Posted on 07 May 2014
In October 2013, Italy captured international headlines when a boat carrying hundreds of asylum seekers sunk off its coast, killing over 360 people. The incident reflects the tremendous increase in African migration to Europe in recent years, in part due to the Arab Spring. While Africans have been migrating to Europe for decades, the instability across North Africa and the Sahel, coupled with the erosion of Libya’s capacity to control its own borders, has resulted in an unprecedented surge of migrants to Italy in recent years. This surge shows no signs of subsiding.
It is estimated that in 80 percent of these cases, the journey is “facilitated” by migrant smugglers and criminal groups that who provides a range of services such as transportation, fraudulent identification, corruption of border officials and settlement services. Smugglers in transit countries coordinate with smugglers in source countries to act as guides, escorting individuals across the Sahara Desert, heading towards the coast. Although some smuggling networks are organized criminal structures, many are loosely linked chains of individuals, which make it challenging for authorities to dismantle.
“Smuggled futures: the dangerous path of a migrant from Africa to Europe (2014)” is the latest research report of the Global Initiative against Transnational Organized Crime explores motivations, methods and impacts of the increasingly potent and lucrative business of migrant smuggling from Africa to Europe.
Three main smuggling routes characterize the irregular migration to Italy and beyond. The first is the Western route, for which the main source countries are Mali, the Gambia and Senegal. The Western route often connects in the Sahel with the Central Route, for which the source countries are Nigeria, Ghana and Niger. Finally, there is the Eastern route, which sources from Somalia, Eritrea and Darfur in South Sudan, whose routes tend to cut north through Sudan and Egypt and then along the northern coast of Africa. All of these routes converge in the Maghreb, and in recent years most particularly in Libya, for the sea crossing to Italy.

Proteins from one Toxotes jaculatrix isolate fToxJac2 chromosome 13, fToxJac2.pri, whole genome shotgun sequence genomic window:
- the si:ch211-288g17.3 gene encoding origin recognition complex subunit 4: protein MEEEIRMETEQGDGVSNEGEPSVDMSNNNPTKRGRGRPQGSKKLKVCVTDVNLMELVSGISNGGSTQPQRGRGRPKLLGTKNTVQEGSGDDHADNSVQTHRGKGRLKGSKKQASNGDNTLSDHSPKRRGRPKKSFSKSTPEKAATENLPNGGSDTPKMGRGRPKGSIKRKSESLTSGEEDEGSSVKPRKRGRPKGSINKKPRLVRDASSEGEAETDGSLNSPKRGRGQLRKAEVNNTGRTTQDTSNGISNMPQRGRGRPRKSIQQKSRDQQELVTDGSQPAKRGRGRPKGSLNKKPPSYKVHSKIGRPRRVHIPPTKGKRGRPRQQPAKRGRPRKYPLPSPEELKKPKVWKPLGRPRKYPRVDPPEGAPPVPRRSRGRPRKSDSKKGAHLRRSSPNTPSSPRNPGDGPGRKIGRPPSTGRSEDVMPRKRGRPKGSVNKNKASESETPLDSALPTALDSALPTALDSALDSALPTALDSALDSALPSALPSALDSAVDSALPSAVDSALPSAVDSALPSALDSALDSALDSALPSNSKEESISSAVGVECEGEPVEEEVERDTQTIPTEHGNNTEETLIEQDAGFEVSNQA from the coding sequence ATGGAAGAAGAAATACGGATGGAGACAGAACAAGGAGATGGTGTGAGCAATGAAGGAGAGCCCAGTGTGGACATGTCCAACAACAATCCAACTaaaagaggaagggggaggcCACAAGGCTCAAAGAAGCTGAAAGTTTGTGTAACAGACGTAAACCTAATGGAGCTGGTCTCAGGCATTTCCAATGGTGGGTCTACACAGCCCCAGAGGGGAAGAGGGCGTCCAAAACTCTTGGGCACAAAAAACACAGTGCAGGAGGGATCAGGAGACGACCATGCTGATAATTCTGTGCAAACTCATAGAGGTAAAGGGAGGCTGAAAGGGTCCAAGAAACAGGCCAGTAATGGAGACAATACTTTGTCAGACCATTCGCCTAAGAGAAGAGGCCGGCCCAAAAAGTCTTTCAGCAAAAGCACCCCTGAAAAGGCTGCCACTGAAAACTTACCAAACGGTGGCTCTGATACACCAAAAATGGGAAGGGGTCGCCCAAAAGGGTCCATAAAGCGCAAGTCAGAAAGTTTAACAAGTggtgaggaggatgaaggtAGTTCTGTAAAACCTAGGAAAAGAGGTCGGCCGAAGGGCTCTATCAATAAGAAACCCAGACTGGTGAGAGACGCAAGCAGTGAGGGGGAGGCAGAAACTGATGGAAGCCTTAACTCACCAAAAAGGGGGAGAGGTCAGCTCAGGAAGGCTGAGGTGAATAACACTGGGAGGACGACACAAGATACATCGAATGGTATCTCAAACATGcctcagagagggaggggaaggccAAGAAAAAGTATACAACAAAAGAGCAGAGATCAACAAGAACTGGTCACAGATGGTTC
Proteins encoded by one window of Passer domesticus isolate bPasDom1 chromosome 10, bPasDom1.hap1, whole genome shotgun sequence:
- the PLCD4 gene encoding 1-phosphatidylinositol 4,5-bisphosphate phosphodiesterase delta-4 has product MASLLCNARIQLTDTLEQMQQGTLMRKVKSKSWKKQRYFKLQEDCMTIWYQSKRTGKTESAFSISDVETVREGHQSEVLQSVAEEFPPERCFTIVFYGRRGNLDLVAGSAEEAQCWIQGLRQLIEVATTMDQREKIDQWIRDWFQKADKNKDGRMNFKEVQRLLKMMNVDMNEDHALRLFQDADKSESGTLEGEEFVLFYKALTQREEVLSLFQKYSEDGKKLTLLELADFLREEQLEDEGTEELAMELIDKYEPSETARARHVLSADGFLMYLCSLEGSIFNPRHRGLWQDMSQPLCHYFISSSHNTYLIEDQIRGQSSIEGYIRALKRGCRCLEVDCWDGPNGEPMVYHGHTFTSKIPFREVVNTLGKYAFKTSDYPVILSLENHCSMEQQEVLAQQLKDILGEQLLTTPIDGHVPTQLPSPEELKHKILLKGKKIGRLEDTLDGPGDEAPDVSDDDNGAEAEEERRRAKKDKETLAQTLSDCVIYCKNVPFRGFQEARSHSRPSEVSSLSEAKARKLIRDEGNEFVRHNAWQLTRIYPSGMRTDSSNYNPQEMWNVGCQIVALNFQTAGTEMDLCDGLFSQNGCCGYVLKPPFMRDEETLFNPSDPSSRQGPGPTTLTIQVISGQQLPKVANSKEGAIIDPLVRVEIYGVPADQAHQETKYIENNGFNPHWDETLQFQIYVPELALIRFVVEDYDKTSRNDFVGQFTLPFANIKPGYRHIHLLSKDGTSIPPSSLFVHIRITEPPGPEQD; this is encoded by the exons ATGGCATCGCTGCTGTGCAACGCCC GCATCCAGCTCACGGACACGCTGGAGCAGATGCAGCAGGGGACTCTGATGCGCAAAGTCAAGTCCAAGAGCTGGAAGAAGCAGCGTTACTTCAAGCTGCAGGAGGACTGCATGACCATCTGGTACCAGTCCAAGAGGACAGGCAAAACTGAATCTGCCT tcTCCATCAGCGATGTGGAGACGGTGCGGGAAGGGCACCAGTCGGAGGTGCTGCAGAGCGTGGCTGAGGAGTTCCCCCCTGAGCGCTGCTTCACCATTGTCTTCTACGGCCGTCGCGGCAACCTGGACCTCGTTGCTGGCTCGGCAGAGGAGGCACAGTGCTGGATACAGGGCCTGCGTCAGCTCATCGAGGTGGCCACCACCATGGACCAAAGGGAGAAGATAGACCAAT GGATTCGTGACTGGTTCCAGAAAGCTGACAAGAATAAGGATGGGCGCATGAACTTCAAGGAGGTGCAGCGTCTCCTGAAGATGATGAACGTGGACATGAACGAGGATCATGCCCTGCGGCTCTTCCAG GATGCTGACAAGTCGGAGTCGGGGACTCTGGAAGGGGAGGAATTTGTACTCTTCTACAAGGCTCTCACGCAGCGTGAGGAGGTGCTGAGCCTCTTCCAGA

The cost of a trip to Italy averages several thousands of dollars, depending on the distance and difficulty of the route, the level of institutional control over the route and on the transit and destination countries’ response to the migrants’ arrival. It may take years to complete, as many remain in transit hubs along their route to work to afford the next leg of their trip. As a result, many migrants are “stuck” in towns along the way to the coast. In addition to exorbitant prices, migrants endure perilous conditions. As they make their way to the Mediterranean coast, migrants are often travel in overcrowded trucks, facing starvation and thirst before even reaching the coast. Once they reach the Mediterranean, people are packed into boats set for Europe, often embarking without enough fuel to make it to Italy. All too often, migrants drown. If migrants do arrive in Italy, their reception is less than favourable. Many are sent back to Africa.
Migrants are extremely vulnerable to exploitation. Due to their weak economic power and desperation, smuggled migrants are particularly vulnerable to becoming victims of human trafficking. Even though smuggling and trafficking are two distinct crimes, it can be difficult to distinguish between an individual who is an abused smuggled migrant and a victim of trafficking. As such, it can be incredibly difficult to classify an individual as a “smuggled migrant” or “victim of human trafficking” as they may start their journey by voluntarily choosing to hire a smuggler, and ultimately becoming exploited and trafficked.
Given the exponential rise of irregular migrants and the humanitarian crises that accompany their failed attempts to reach European shores, EU states, including Italy, are under a growing pressure to restructure and align their immigration and asylum policies and practices. Current efforts to limit migration have only succeeded in shifting migration routes, forcing many seeking refuge to take more dangerous, riskier routes to Europe.
The report examines the implication of this growing phenomena for the international community, for regional policy, and as a humanitarian issue. It is clear that finding solutions to the problem of unmanaged migration cannot be limited to Italian border control but require regional cooperation in both Europe and Africa with governments addressing the root causes of mass migration.